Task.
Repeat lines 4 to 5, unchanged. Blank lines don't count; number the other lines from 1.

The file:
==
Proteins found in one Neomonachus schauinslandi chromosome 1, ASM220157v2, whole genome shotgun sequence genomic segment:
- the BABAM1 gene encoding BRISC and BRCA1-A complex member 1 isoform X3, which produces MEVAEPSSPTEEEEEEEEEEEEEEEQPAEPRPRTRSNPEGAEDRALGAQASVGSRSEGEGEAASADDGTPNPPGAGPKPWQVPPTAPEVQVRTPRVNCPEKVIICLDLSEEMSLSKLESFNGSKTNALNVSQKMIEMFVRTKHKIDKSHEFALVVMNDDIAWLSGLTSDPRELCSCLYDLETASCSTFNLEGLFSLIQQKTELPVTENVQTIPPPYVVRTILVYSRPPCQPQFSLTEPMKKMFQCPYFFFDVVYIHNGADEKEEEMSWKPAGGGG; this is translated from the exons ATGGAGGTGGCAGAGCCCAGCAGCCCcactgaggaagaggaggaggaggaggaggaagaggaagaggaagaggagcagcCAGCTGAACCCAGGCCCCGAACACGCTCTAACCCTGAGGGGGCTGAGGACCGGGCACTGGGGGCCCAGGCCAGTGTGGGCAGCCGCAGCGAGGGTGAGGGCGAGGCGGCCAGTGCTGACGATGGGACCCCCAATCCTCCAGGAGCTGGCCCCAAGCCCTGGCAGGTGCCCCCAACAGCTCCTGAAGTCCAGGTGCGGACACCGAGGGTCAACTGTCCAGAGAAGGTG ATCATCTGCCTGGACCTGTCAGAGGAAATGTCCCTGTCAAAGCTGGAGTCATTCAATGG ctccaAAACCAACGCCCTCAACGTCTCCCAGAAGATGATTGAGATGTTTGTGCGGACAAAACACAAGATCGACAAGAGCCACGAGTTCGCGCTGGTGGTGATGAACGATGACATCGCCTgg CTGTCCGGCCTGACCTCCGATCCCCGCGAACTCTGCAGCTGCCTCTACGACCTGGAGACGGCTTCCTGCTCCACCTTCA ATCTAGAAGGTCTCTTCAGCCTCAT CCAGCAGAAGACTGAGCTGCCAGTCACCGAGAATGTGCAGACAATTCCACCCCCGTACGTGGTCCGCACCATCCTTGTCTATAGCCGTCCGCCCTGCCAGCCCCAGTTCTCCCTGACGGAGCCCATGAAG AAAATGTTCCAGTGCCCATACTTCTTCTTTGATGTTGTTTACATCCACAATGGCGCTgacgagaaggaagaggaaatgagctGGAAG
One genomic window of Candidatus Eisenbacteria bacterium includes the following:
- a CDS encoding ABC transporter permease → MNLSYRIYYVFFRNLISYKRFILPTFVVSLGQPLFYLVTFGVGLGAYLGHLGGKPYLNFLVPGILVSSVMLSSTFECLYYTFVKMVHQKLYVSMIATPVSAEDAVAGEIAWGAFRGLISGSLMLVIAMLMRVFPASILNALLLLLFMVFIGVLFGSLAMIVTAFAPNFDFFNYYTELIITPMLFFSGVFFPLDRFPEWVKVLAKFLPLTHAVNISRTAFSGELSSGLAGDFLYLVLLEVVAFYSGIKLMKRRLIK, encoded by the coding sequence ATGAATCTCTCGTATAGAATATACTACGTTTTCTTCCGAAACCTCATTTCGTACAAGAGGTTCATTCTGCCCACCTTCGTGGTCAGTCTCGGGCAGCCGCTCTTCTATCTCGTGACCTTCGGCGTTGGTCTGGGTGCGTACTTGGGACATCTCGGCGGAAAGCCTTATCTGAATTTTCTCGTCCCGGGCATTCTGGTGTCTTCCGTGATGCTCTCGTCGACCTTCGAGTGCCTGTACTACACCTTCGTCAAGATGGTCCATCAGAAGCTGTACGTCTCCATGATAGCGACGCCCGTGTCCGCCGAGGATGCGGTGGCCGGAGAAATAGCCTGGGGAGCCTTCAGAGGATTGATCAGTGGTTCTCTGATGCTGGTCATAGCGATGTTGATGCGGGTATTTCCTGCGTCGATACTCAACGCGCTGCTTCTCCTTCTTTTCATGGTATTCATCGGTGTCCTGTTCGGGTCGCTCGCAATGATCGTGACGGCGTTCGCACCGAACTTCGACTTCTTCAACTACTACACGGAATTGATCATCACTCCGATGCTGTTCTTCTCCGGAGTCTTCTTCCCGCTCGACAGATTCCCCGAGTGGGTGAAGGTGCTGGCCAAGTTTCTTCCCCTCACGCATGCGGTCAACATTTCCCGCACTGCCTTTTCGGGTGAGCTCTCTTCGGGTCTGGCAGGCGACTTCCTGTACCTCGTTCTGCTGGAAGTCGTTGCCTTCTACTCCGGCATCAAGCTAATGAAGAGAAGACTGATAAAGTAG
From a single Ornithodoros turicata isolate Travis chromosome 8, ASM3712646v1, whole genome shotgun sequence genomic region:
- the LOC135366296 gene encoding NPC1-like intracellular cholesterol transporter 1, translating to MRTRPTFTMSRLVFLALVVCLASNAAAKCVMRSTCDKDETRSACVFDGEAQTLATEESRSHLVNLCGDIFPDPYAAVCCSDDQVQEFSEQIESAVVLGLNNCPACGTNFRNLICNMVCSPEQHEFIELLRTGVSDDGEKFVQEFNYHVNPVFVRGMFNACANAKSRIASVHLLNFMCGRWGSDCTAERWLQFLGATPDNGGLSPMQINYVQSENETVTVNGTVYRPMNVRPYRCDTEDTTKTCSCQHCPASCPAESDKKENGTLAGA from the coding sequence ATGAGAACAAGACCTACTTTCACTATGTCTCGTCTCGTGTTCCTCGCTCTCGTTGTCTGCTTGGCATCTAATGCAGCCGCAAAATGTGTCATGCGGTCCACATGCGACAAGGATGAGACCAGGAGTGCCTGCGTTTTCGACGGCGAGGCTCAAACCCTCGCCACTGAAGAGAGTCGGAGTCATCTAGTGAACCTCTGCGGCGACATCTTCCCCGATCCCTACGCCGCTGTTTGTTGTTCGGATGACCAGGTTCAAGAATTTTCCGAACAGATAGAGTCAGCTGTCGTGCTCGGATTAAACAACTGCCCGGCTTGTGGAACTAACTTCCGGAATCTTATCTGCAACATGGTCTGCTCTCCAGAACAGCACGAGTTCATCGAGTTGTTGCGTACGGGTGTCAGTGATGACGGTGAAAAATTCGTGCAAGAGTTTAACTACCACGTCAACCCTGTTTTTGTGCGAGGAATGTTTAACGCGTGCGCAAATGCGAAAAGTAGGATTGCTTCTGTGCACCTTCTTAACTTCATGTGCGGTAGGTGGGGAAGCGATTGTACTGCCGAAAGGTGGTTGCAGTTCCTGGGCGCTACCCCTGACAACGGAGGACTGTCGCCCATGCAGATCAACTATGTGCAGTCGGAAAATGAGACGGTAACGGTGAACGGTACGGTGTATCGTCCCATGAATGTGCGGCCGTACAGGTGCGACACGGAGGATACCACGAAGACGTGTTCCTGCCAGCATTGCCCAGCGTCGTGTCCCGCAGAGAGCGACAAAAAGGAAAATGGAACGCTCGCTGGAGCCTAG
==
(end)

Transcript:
- a CDS encoding ABC transporter permease → MNLSYRIYYVFFRNLISYKRFILPTFVVSLGQPLFYLVTFGVGLGAYLGHLGGKPYLNFLVPGILVSSVMLSSTFECLYYTFVKMVHQKLYVSMIATPVSAEDAVAGEIAWGAFRGLISGSLMLVIAMLMRVFPASILNALLLLLFMVFIGVLFGSLAMIVTAFAPNFDFFNYYTELIITPMLFFSGVFFPLDRFPEWVKVLAKFLPLTHAVNISRTAFSGELSSGLAGDFLYLVLLEVVAFYSGIKLMKRRLIK, encoded by the coding sequence ATGAATCTCTCGTATAGAATATACTACGTTTTCTTCCGAAACCTCATTTCGTACAAGAGGTTCATTCTGCCCACCTTCGTGGTCAGTCTCGGGCAGCCGCTCTTCTATCTCGTGACCTTCGGCGTTGGTCTGGGTGCGTACTTGGGACATCTCGGCGGAAAGCCTTATCTGAATTTTCTCGTCCCGGGCATTCTGGTGTCTTCCGTGATGCTCTCGTCGACCTTCGAGTGCCTGTACTACACCTTCGTCAAGATGGTCCATCAGAAGCTGTACGTCTCCATGATAGCGACGCCCGTGTCCGCCGAGGATGCGGTGGCCGGAGAAATAGCCTGGGGAGCCTTCAGAGGATTGATCAGTGGTTCTCTGATGCTGGTCATAGCGATGTTGATGCGGGTATTTCCTGCGTCGATACTCAACGCGCTGCTTCTCCTTCTTTTCATGGTATTCATCGGTGTCCTGTTCGGGTCGCTCGCAATGATCGTGACGGCGTTCGCACCGAACTTCGACTTCTTCAACTACTACACGGAATTGATCATCACTCCGATGCTGTTCTTCTCCGGAGTCTTCTTCCCGCTCGACAGATTCCCCGAGTGGGTGAAGGTGCTGGCCAAGTTTCTTCCCCTCACGCATGCGGTCAACATTTCCCGCACTGCCTTTTCGGGTGAGCTCTCTTCGGGTCTGGCAGGCGACTTCCTGTACCTCGTTCTGCTGGAAGTCGTTGCCTTCTACTCCGGCATCAAGCTAATGAAGAGAAGACTGATAAAGTAG
From a single Ornithodoros turicata isolate Travis chromosome 8, ASM3712646v1, whole genome shotgun sequence genomic region: